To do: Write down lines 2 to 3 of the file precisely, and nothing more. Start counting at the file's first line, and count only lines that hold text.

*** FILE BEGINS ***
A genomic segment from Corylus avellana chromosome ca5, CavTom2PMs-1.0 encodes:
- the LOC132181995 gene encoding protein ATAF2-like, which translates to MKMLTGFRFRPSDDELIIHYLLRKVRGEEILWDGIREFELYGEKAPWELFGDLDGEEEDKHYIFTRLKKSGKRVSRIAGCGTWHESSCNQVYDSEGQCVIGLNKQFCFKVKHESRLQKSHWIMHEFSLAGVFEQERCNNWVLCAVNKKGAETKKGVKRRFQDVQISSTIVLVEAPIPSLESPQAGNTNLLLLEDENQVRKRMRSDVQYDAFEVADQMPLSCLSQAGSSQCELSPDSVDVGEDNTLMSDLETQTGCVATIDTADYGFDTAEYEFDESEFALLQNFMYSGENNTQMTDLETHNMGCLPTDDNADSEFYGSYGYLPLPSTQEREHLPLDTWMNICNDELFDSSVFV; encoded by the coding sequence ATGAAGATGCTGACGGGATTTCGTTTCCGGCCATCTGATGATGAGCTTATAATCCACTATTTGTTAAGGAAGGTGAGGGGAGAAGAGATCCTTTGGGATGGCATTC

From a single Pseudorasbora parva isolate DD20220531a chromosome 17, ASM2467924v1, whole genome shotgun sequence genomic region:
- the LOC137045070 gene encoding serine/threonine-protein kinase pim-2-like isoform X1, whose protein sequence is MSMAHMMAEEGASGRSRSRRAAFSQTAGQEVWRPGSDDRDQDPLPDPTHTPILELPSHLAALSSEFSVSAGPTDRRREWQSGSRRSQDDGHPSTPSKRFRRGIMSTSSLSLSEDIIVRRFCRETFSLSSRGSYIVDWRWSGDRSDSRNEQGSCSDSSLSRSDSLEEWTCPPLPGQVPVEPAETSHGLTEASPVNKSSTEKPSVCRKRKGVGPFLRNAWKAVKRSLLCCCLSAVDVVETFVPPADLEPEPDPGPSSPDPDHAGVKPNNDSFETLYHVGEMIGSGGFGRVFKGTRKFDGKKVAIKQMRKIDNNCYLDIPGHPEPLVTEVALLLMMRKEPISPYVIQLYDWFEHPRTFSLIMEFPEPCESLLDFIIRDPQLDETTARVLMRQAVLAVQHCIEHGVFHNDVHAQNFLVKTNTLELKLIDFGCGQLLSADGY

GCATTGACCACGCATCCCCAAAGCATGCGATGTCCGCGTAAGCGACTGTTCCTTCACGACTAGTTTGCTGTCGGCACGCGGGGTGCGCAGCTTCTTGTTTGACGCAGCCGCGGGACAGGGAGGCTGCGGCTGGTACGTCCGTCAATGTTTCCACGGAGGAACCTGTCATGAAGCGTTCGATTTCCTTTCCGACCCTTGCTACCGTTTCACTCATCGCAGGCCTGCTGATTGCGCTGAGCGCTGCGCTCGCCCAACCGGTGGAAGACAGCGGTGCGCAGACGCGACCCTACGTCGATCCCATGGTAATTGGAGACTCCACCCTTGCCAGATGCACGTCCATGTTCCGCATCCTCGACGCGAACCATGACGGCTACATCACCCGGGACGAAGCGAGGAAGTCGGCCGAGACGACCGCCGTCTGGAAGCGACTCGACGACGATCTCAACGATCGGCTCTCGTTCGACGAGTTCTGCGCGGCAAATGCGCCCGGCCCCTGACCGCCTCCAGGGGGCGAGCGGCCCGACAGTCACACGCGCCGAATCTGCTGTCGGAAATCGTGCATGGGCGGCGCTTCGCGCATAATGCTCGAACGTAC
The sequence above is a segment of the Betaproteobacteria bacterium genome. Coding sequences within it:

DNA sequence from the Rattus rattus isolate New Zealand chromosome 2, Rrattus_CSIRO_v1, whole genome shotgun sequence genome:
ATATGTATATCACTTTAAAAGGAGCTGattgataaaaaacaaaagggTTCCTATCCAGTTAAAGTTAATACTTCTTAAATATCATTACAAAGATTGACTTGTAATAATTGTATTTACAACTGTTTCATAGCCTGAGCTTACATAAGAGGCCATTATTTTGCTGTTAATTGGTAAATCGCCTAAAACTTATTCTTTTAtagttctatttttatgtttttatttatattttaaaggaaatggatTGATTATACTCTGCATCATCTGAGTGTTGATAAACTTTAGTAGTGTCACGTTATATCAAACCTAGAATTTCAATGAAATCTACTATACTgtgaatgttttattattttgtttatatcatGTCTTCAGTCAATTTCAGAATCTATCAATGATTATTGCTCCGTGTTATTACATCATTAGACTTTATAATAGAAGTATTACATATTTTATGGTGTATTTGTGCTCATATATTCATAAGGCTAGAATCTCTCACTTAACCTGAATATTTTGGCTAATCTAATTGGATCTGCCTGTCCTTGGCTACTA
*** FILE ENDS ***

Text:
- the LOC132181995 gene encoding protein ATAF2-like, which translates to MKMLTGFRFRPSDDELIIHYLLRKVRGEEILWDGIREFELYGEKAPWELFGDLDGEEEDKHYIFTRLKKSGKRVSRIAGCGTWHESSCNQVYDSEGQCVIGLNKQFCFKVKHESRLQKSHWIMHEFSLAGVFEQERCNNWVLCAVNKKGAETKKGVKRRFQDVQISSTIVLVEAPIPSLESPQAGNTNLLLLEDENQVRKRMRSDVQYDAFEVADQMPLSCLSQAGSSQCELSPDSVDVGEDNTLMSDLETQTGCVATIDTADYGFDTAEYEFDESEFALLQNFMYSGENNTQMTDLETHNMGCLPTDDNADSEFYGSYGYLPLPSTQEREHLPLDTWMNICNDELFDSSVFV; encoded by the coding sequence ATGAAGATGCTGACGGGATTTCGTTTCCGGCCATCTGATGATGAGCTTATAATCCACTATTTGTTAAGGAAGGTGAGGGGAGAAGAGATCCTTTGGGATGGCATTC

From a single Pseudorasbora parva isolate DD20220531a chromosome 17, ASM2467924v1, whole genome shotgun sequence genomic region: